Cork paramedic shortage: More than a dozen personnel left ambulance service since the start of 2022

The frontline worker, who wished to remain anonymous, said he was aware of more than a dozen colleagues who had left the ambulance service this year due to low morale.
Cork paramedic shortage: More than a dozen personnel left ambulance service since the start of 2022

A CORK paramedic has said morale amongst his colleagues is at an all-time low and that several have left the service since the start of the year. Picture Denis Minihane.

A CORK paramedic has said morale amongst his colleagues is at an all-time low and that several have left the service since the start of the year.

The frontline worker, who wished to remain anonymous, said he was aware of more than a dozen colleagues who had left the ambulance service this year due to low morale.

He said ongoing staff shortage in the city and county meant the situation would only get worse.

“Due to a lack of personnel around the city and county, we are covering huge distances. It is not going to change. It is going to get worse.

“They are not going to be able to get staff. Shifts are dropping everywhere due to a lack of recruitment.

“They are finding it very hard to recruit new staff members because the conditions are so bad,” he claimed.

The paramedic said that with more than a dozen colleagues leaving the ambulance service in the first three months of the year he is also concerned with what he claimed was a low uptake in a national recruitment drive.

“Morale is at an all-time low amongst my colleagues. Colleagues leaving also means we are losing experienced personnel,” he said.

“Ultimately, they felt it was time to move on and they wanted to pursue other job opportunities.

“Before I started in my role, I talked to colleagues who had served with the paramedics over many years who all said it was a great job.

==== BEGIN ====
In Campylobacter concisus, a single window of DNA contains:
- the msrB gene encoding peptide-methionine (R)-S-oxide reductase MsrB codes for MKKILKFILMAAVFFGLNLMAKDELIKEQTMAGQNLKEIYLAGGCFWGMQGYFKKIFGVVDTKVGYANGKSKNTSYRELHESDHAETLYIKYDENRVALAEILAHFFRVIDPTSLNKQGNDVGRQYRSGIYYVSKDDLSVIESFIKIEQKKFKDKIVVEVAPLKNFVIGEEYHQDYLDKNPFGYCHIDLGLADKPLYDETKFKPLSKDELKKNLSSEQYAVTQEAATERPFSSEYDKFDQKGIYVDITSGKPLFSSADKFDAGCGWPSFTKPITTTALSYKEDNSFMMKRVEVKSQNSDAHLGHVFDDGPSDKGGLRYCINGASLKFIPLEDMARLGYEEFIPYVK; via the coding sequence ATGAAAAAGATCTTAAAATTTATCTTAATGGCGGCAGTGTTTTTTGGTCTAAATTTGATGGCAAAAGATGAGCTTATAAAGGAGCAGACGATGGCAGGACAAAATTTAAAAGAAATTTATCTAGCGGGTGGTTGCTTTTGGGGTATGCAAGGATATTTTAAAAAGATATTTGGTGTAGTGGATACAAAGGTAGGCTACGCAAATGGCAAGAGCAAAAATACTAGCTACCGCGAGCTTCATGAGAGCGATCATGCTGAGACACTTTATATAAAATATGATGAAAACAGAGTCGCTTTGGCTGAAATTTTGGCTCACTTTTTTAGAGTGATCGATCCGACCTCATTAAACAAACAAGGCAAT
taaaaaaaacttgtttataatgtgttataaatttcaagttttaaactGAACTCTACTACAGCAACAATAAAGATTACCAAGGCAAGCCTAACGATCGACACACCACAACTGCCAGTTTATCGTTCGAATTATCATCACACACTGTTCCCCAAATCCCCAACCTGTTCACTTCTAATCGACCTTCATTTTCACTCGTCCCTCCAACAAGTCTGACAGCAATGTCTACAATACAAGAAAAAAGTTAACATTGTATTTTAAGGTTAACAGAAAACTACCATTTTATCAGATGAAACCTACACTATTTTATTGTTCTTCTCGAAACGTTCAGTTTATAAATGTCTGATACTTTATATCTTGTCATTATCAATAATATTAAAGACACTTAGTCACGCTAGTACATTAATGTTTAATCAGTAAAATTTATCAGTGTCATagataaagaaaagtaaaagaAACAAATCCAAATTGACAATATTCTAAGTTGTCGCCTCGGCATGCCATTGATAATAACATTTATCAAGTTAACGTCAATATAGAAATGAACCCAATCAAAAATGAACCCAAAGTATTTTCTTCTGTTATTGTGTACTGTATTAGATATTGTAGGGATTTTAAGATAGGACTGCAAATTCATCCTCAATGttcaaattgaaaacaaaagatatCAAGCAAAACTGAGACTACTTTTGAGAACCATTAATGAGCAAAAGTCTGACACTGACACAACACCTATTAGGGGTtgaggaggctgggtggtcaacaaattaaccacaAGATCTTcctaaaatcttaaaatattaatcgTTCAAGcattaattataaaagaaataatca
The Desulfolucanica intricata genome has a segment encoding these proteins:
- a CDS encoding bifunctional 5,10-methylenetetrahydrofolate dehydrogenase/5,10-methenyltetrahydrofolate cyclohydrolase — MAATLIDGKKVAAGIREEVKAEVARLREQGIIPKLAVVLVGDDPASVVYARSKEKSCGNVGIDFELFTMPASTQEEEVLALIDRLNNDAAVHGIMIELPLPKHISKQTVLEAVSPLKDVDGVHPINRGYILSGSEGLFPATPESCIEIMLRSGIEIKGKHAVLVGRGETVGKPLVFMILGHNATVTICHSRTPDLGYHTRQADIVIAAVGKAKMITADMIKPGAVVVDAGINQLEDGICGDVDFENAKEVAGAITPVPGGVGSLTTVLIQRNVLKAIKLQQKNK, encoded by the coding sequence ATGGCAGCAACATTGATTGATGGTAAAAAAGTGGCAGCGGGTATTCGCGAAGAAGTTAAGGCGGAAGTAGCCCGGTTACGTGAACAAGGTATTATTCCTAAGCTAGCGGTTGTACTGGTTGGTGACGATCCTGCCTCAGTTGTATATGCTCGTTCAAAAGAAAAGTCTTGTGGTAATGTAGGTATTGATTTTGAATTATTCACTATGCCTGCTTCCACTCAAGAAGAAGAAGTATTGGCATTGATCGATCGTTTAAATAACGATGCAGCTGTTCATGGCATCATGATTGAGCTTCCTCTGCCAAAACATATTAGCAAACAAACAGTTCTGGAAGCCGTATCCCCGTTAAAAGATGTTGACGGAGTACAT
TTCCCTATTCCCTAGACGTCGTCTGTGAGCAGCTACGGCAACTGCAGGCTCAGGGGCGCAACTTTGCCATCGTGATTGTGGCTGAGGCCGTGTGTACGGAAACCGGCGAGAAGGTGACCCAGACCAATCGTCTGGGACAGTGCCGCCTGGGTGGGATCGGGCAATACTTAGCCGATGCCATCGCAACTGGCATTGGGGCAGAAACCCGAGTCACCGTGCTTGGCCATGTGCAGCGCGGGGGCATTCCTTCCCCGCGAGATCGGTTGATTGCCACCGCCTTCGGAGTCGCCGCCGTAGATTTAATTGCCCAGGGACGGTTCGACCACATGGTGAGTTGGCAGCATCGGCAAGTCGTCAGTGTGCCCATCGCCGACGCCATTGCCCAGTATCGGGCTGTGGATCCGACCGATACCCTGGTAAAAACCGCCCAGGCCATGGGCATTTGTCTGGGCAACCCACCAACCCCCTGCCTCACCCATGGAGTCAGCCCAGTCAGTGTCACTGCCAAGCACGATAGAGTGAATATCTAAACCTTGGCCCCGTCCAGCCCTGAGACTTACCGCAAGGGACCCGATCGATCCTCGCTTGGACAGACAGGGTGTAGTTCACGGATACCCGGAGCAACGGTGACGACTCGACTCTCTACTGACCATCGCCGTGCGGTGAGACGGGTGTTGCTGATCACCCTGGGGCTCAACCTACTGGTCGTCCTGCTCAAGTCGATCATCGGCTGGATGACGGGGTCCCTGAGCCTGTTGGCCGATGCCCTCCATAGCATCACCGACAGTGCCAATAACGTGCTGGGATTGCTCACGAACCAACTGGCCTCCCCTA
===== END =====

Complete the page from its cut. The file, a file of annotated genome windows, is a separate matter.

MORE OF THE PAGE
“Current paramedics would be telling prospective employees to stay away as it is not worth it,” he added.

The paramedic said exhausted staff members are regularly required to work beyond their 12-hour-shift.

“The over-runs are the biggest problem. We can’t finish on time, which means we can’t get home to our families.

“When you are at home then you are wrecked because of all the over-runs. You then ask yourself, is it worth it?

“It is not and all my colleagues feel the same.”

The paramedic said he fears the current situation is going to “fall apart”.

“The whole thing is being held together by a bandage which is disappearing now.”

HSE response

A spokesperson for the HSE told The Echo: “Staff members who have a concern about the service are encouraged to speak with their line manager in the first instance. The National Ambulance Service [NAS] are currently running a recruitment campaign until April 8.

“There are a number of supports available to staff that have been enhanced over the last few years in light of the incredible challenges they have faced during the pandemic.

“There is a dedicated workplace health and wellbeing unit that offers a range of support services and programmes specifically tailored for healthcare staff to help support our staff both physically and emotionally through this extremely challenging time and beyond.

“In addition, the employee assistance programme provides confidential counselling support and a referral service for all staff with personal or work-related difficulties. Advice and guidance is also available to managers to support them in managing staff welfare issues.”

The spokesperson said that the NAS has increased its staff numbers each year since 2015, but the demand for its services was also growing.

“Since 2015 the NAS has increased its staff numbers each year. However, each year the level of demand for NAS services is also growing. Recruitment to the NAS is being outpaced by demand for our services, which has grown by almost 30%.

“There is no ready supply of paramedics in Ireland. NAS for the most part must educate their own workforce in their own college,” they said. “There are currently over 200 student paramedics at different stages of the programme.

“The surge in demand has come at a time when staff have also been working hard to support Covid-related swabbing and vaccinations. At this time, the level of demand now exceeds the levels experienced in 2019.”

More in this section

Sponsored Content

EL_music

Podcast: 1000 Cork songs 
Singer/songwriter Jimmy Crowley talks to John Dolan

Listen Here

Add Echolive.ie to your home screen - easy access to Cork news, views, sport and more